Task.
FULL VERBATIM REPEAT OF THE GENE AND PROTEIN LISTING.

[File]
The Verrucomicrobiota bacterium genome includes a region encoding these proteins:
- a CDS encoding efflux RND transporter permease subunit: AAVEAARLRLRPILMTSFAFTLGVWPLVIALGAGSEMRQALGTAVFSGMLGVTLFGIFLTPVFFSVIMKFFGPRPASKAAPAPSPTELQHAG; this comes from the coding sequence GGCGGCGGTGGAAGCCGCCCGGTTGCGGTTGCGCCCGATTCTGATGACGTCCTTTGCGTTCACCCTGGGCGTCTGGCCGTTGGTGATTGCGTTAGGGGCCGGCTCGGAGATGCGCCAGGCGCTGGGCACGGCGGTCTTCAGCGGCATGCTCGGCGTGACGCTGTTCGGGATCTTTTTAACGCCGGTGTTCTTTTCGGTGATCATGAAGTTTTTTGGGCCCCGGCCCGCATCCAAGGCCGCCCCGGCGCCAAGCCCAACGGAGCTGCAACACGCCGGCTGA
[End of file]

The Verrucomicrobiota bacterium genome includes a region encoding these proteins:
- a CDS encoding efflux RND transporter permease subunit: AAVEAARLRLRPILMTSFAFTLGVWPLVIALGAGSEMRQALGTAVFSGMLGVTLFGIFLTPVFFSVIMKFFGPRPASKAAPAPSPTELQHAG; this comes from the coding sequence GGCGGCGGTGGAAGCCGCCCGGTTGCGGTTGCGCCCGATTCTGATGACGTCCTTTGCGTTCACCCTGGGCGTCTGGCCGTTGGTGATTGCGTTAGGGGCCGGCTCGGAGATGCGCCAGGCGCTGGGCACGGCGGTCTTCAGCGGCATGCTCGGCGTGACGCTGTTCGGGATCTTTTTAACGCCGGTGTTCTTTTCGGTGATCATGAAGTTTTTTGGGCCCCGGCCCGCATCCAAGGCCGCCCCGGCGCCAAGCCCAACGGAGCTGCAACACGCCGGCTGA